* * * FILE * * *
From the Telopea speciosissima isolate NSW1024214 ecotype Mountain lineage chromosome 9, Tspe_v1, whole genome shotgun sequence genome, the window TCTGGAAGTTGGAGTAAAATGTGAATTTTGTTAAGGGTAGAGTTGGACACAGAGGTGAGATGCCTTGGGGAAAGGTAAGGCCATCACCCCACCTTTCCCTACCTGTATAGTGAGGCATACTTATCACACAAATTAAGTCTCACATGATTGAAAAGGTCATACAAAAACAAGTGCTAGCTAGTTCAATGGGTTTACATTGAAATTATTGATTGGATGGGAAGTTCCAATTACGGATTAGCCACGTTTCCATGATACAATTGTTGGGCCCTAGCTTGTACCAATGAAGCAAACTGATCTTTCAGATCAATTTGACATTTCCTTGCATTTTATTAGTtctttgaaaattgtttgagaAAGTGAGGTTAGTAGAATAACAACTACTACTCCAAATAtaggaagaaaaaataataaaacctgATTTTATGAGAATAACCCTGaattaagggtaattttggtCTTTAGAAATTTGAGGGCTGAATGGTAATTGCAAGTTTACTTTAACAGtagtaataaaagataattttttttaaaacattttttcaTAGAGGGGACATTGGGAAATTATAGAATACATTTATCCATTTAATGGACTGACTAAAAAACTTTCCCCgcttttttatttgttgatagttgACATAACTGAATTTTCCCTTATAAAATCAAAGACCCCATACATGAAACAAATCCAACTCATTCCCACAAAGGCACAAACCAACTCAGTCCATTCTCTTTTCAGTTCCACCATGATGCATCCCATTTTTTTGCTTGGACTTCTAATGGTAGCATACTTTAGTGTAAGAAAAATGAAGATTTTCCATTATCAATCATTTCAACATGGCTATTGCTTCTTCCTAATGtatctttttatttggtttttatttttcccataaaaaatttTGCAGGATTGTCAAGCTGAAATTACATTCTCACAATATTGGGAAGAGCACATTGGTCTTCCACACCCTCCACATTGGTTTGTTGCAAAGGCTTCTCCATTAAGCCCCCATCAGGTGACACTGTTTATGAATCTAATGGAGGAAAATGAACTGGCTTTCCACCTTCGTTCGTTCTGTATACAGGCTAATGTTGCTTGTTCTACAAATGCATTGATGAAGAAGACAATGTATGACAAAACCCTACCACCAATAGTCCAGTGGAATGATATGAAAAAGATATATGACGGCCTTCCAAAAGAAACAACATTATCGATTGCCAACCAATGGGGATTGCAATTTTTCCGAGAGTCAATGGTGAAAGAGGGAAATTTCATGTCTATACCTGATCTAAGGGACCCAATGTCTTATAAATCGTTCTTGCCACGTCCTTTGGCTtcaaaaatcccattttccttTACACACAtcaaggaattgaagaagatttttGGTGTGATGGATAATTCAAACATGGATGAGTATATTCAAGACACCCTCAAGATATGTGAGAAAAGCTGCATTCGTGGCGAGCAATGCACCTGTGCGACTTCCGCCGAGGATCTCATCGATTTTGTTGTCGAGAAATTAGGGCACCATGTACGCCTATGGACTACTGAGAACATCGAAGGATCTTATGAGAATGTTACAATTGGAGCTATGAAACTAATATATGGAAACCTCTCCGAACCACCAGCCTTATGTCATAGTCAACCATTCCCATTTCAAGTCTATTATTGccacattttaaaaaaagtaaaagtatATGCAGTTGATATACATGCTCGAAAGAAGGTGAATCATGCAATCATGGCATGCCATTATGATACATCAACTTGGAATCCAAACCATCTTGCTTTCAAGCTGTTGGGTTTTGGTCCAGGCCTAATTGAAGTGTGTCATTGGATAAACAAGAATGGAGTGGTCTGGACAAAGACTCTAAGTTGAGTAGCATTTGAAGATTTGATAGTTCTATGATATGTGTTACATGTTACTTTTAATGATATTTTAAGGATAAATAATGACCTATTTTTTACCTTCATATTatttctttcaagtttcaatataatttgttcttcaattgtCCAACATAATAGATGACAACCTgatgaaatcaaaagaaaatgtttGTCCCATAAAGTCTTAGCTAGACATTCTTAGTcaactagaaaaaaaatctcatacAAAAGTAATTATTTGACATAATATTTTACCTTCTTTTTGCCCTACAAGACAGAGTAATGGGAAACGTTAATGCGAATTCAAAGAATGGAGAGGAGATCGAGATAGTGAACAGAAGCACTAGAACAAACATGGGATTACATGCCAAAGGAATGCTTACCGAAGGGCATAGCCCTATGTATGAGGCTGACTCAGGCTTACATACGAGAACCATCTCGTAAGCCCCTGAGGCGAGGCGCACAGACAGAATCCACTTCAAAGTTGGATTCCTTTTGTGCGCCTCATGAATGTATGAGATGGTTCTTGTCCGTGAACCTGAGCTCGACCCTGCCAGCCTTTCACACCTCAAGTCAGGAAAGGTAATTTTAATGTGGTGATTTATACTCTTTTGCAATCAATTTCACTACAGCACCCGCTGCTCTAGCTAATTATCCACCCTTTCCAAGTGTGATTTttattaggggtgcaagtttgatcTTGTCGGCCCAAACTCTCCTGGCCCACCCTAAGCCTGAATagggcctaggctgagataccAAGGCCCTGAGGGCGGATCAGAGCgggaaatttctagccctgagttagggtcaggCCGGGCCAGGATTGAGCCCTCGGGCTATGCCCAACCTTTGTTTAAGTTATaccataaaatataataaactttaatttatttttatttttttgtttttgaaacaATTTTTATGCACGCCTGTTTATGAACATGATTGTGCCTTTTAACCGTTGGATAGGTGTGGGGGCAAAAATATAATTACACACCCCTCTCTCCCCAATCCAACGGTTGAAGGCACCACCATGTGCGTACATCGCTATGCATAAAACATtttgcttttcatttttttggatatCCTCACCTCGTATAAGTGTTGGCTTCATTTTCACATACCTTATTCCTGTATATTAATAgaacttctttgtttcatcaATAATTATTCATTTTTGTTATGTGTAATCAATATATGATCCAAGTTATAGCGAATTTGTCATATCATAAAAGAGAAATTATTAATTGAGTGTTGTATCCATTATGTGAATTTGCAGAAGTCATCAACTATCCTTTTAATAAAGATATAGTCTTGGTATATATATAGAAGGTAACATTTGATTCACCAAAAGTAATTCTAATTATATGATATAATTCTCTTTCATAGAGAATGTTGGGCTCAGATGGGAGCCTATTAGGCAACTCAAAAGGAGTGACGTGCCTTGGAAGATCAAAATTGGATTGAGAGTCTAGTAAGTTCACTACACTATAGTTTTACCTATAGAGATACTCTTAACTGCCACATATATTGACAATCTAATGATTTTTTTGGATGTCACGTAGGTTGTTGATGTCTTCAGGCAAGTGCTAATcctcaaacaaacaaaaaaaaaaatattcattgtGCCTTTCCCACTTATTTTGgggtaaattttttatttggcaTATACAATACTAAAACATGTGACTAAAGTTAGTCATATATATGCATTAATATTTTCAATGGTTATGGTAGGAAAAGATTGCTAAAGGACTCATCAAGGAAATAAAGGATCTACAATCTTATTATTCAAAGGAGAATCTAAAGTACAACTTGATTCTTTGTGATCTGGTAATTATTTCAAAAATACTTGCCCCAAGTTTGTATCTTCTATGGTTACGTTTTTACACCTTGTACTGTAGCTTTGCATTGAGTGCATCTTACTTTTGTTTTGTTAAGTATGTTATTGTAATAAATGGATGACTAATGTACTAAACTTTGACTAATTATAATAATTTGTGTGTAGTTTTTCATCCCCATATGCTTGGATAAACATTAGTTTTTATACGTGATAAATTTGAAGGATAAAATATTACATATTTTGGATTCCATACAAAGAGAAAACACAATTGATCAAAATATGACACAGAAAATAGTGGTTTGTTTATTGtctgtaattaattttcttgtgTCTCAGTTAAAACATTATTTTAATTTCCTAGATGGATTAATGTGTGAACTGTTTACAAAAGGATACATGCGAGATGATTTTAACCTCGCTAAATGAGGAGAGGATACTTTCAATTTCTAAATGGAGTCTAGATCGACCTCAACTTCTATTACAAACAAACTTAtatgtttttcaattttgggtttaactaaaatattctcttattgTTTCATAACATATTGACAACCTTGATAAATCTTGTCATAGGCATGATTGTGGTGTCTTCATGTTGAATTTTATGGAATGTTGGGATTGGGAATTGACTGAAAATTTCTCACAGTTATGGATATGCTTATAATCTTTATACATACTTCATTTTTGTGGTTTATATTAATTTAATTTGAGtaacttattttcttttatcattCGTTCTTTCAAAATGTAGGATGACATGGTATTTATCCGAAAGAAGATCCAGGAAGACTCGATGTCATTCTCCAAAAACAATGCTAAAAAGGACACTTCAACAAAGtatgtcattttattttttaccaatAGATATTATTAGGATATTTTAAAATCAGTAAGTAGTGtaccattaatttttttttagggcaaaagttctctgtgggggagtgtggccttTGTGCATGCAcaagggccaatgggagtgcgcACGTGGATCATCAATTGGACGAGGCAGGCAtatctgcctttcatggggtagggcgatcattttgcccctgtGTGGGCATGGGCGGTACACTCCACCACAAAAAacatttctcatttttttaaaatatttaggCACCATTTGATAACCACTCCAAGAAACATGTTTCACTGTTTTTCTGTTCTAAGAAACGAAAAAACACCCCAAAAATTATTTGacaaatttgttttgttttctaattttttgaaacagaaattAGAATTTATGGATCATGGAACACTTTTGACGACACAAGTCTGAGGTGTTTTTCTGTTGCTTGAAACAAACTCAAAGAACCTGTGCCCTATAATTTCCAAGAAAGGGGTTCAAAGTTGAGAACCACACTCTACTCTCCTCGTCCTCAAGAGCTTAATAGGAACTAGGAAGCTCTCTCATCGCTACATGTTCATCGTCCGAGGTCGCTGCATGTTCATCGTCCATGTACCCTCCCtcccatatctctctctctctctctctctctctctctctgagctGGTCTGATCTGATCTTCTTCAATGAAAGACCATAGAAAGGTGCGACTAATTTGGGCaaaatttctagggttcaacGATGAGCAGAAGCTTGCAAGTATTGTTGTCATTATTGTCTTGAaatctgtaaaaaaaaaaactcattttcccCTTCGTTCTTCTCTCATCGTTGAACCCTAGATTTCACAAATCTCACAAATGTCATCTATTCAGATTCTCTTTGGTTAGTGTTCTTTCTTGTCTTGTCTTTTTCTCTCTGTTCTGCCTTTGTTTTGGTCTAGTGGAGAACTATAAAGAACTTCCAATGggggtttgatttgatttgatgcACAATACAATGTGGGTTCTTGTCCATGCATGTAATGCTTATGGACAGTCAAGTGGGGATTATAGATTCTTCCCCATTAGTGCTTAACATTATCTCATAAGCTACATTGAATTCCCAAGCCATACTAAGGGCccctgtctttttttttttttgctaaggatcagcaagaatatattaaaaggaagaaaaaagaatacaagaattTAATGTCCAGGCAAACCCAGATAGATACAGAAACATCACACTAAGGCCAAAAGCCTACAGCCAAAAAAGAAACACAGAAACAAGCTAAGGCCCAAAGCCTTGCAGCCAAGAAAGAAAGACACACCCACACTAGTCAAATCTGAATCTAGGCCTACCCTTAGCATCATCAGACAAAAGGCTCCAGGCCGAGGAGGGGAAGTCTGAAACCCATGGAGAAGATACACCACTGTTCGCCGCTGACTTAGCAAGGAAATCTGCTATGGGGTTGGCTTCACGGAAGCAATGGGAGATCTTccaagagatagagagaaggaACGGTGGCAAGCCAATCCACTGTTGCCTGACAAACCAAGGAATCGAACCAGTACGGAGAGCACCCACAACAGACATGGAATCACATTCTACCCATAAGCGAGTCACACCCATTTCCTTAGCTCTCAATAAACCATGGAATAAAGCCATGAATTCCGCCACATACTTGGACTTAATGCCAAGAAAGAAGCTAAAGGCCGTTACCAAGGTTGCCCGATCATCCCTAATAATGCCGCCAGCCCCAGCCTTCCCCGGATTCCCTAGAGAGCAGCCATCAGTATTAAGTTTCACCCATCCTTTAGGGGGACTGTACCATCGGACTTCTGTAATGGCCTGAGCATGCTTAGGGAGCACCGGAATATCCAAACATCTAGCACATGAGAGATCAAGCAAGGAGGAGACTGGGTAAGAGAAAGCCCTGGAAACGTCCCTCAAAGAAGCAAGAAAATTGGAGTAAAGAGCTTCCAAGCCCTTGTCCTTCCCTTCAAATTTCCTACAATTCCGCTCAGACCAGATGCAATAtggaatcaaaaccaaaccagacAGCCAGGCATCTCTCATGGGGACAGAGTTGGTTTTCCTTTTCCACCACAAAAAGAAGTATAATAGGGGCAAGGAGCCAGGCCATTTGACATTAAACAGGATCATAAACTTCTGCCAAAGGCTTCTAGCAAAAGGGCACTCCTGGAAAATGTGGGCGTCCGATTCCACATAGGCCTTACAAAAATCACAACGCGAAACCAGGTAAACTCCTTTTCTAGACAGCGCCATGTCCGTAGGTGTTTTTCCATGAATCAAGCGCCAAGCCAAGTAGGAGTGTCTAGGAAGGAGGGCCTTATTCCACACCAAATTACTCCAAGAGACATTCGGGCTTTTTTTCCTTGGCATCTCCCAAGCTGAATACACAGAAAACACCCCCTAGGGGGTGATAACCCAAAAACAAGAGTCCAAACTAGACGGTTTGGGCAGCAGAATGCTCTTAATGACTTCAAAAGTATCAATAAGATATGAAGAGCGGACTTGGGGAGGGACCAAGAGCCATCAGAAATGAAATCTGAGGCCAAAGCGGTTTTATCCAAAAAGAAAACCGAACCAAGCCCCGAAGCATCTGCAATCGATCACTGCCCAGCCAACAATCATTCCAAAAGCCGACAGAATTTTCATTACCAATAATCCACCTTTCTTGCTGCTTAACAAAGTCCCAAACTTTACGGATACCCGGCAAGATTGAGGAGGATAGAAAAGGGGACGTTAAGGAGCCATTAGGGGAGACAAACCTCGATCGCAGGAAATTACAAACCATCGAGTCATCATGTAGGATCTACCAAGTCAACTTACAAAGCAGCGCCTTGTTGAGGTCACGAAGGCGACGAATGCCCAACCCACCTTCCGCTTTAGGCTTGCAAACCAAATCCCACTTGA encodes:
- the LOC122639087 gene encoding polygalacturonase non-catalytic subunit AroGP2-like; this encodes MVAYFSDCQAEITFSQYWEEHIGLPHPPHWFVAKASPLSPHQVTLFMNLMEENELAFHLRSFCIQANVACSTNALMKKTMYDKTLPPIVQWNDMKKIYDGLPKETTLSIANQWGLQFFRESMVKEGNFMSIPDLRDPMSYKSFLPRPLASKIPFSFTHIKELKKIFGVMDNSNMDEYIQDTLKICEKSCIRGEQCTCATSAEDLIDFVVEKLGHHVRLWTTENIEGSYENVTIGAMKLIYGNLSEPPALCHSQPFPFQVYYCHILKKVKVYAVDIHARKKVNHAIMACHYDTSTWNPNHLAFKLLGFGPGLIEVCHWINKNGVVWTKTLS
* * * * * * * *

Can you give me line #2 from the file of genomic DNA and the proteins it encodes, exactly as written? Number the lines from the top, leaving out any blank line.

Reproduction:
- the LOC122639087 gene encoding polygalacturonase non-catalytic subunit AroGP2-like; this encodes MVAYFSDCQAEITFSQYWEEHIGLPHPPHWFVAKASPLSPHQVTLFMNLMEENELAFHLRSFCIQANVACSTNALMKKTMYDKTLPPIVQWNDMKKIYDGLPKETTLSIANQWGLQFFRESMVKEGNFMSIPDLRDPMSYKSFLPRPLASKIPFSFTHIKELKKIFGVMDNSNMDEYIQDTLKICEKSCIRGEQCTCATSAEDLIDFVVEKLGHHVRLWTTENIEGSYENVTIGAMKLIYGNLSEPPALCHSQPFPFQVYYCHILKKVKVYAVDIHARKKVNHAIMACHYDTSTWNPNHLAFKLLGFGPGLIEVCHWINKNGVVWTKTLS